Chronic Insomnia in Men Could Mean Early Death
Researchers at Penn State College of Medicine, Pennsylvania, found that there is a four times greater risk of premature death for those men who suffer from chronic insomnia. In addition, the study deduced that women can cope with a lack of sleep far better than their male counterparts, as insomnia proved to have little effect on their life expectancy.
Insomnia is a risky and serious disease
The newest research found that insomnia is a "serious disease with significant physical consequences, including mortality," said study leader Alexandros N. Vgontzas, director of Penn State University's Sleep Research & Treatment Center in Hershey, Pennsylvania. The study clearly found that chronic insomnia in men could mean early death.
Insomnia is defined as difficulty falling or staying asleep and is the most common sleep disorder, affecting about 30 percent of people in the U.S., according to the American Academy of Sleep Medicine. Chronic insomniacs are those who have had the disorder consistently for at least a year.
Though the researchers didn't specifically study people who reported lack of sleep due to their lifestyle, Vgontzas emphasized that "losing sleep for whatever reason is bad for your health." For instance, he has published previous results showing that curtailing sleep in young adults by two hours a night for just one week is linked to inflammation that may cause cardiovascular problems.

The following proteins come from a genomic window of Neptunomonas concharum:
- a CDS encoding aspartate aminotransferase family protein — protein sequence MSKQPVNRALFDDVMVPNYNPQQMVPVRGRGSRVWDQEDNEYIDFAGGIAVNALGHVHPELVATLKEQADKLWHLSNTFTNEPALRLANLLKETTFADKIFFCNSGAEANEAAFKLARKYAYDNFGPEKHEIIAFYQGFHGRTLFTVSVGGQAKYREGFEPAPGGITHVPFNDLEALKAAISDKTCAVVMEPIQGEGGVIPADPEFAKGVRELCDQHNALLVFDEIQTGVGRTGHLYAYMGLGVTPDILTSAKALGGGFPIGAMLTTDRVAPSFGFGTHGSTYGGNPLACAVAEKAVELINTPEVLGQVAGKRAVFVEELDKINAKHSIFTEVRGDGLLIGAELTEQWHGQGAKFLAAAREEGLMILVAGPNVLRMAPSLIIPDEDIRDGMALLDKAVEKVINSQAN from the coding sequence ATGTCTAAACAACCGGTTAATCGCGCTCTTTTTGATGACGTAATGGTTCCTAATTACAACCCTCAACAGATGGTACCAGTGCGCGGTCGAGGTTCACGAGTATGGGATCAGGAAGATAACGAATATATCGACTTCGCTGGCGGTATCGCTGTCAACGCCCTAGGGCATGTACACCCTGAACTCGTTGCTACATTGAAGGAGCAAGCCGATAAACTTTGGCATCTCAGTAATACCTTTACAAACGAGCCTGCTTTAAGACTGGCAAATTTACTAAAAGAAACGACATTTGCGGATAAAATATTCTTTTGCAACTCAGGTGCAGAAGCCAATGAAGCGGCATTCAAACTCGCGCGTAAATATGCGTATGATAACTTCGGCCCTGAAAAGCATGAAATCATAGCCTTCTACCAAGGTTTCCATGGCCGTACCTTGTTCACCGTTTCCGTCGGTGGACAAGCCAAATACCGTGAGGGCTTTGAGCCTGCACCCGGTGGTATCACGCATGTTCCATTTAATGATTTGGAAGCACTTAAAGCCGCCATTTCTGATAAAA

The new study changes "how we view insomnia," said Vipin Garg, director of the Sleep Disorders Center at Trinitas Regional Medical Center in Elizabeth, New Jersey. "It definitely is pointing attention to insomnia as more than a psychological disorder," said Garg, who was not involved in the research.
There was no such link between insomnia and premature death in women, insomniacs and healthy sleepers both had a mortality rate of just over 2 percent during the study period. The study did conclude however that chronic insomnia in men could mean an early death.
There could be two reasons for the gender discrepancy, Vgontzas said. Since the women's study was started later, there was not as much time for follow-up as for the men. It's also possible there's a "gender effect" - though insomnia is less common in men, it's generally more severe, he said.
The researchers did not include cause of death in their study, but study leader Vgontzas said that "no one dies directly from insomnia." Insomnia can wear on people gradually, making them more likely to succumb to other ailments.
Dr. Kirsten Bracht at Denver's Porter Adventist Hospital says these studies emphasize the importance of getting a full night of sleep. "I think most people are becoming aware now that they aren't sleeping as much as they should," Bracht said. "I think in the past we all thought we could get away on less sleep, and I think we are understanding and realizing how important sleep is." Researchers will continue to study why chronic insomnia in men could mean early death.